Theme: Training the Twelve 
In this week’s lessons we see how Jesus was teaching his disciples to minister to the needs of others, and that our own service needs to follow in this way.
Scripture: Matthew 14:13-21
We come now in our series to the story of Jesus’ feeding of the five thousand, which is the only miracle of the Lord Jesus Christ that appears in all four Gospels. That tells us that this story is important. I sometimes say that if God tells us something once we should pay attention. If he tells us something twice we should pay strict attention. And if he tells us something three times we should obviously give serious rapt and most obedient attention. But this story appears four times! 
We are not sure why this is. Suppose we were sitting down to write four Gospels, what is the miracle of the Lord Jesus Christ that we would choose to tell four times? I would be very surprised if any one of us, certainly not the majority, would choose this story. What story would you tell four times? You’d perhaps want to pick the most spectacular one, as we might assess that. How about a resurrection? How about the resurrection of Lazarus? Why, if I were telling the story that’s the thing I would want to emphasize. What could be greater than that? And yet the story of the resurrection of Lazarus only occurs in John’s Gospel.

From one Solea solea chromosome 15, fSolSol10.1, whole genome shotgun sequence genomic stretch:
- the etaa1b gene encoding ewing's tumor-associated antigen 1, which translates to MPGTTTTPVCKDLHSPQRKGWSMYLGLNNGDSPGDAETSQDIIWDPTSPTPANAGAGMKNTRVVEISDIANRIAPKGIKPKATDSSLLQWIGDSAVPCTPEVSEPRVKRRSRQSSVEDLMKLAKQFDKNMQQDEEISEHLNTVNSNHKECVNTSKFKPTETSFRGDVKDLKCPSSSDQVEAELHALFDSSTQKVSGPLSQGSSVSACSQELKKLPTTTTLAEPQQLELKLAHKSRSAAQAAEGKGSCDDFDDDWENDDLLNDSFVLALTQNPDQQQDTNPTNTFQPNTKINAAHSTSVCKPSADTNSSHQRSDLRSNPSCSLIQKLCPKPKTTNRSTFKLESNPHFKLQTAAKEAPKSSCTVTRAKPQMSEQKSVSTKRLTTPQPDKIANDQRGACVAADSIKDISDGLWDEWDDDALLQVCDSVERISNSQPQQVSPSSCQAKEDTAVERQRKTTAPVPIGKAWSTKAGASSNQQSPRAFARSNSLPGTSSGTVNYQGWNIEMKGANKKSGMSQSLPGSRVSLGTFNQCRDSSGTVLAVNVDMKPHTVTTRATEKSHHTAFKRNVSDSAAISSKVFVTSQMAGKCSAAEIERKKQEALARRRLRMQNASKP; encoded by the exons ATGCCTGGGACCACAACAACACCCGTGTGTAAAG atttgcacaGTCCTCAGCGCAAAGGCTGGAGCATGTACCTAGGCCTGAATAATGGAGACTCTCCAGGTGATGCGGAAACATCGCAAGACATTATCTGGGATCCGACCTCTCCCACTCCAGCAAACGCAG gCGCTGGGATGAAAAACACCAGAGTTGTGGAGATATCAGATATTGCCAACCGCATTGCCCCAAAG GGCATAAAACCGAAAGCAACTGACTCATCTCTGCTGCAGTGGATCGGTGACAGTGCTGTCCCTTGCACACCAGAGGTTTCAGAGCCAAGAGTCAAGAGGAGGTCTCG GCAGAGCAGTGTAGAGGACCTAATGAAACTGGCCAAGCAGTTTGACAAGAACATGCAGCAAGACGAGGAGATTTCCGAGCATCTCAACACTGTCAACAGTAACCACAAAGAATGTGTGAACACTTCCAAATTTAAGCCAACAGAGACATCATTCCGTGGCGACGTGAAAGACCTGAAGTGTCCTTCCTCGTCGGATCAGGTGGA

Well the very fact that we would react that way, and the differences between our approach and what we find in Scripture, indicates that we probably don’t understand this story because we don’t understand why God thinks it’s important enough to include in all four Gospels. Moreover, there were actually two miracles of this nature. In addition to the feeding of the five thousand, there was also the feeding of the four thousand, which is only told twice. So altogether there are six accounts of these two stories, and that means we should obviously pay attention to it.
Now the context helps a bit because we have been studying together some of the encounters of the Lord Jesus Christ with people that are found earlier in Matthew’s Gospel, chiefly in chapters eight and nine. And by the time we get to chapter 14, where this story is found, we have progressed a long way. Another way of saying the same thing is to say we’re in a different climate in chapter 14 than when we were in chapters eight and nine. How does the outline of the book go? Well, you can outline it in different ways, but one way is this.
In the fourth chapter at the very end in verse 23, Matthew introduces the ministry of Jesus by saying that he “went about teaching and healing the people.” Then in the chapters that immediately follow that he gives some examples of this teaching and healing. Chapters five, six, and seven are the Sermon on the Mount, which is an early collection of Jesus’ teachings. We find those same teachings in the other Gospels in different ways. Then in chapters eight and nine, he has the healings, which we are studying now. So, you have a first section which is more or less introductory.
Then there’s a second section that picks up at the point in which the ministry expands. This involves Jesus’ teaching of his disciples to go out and convey his message to others, and it involves his travels. And in the context of that there’s a great sense of expansion of the message. I suppose you can divide it in different ways, but I would see that in chapters ten, eleven, and twelve.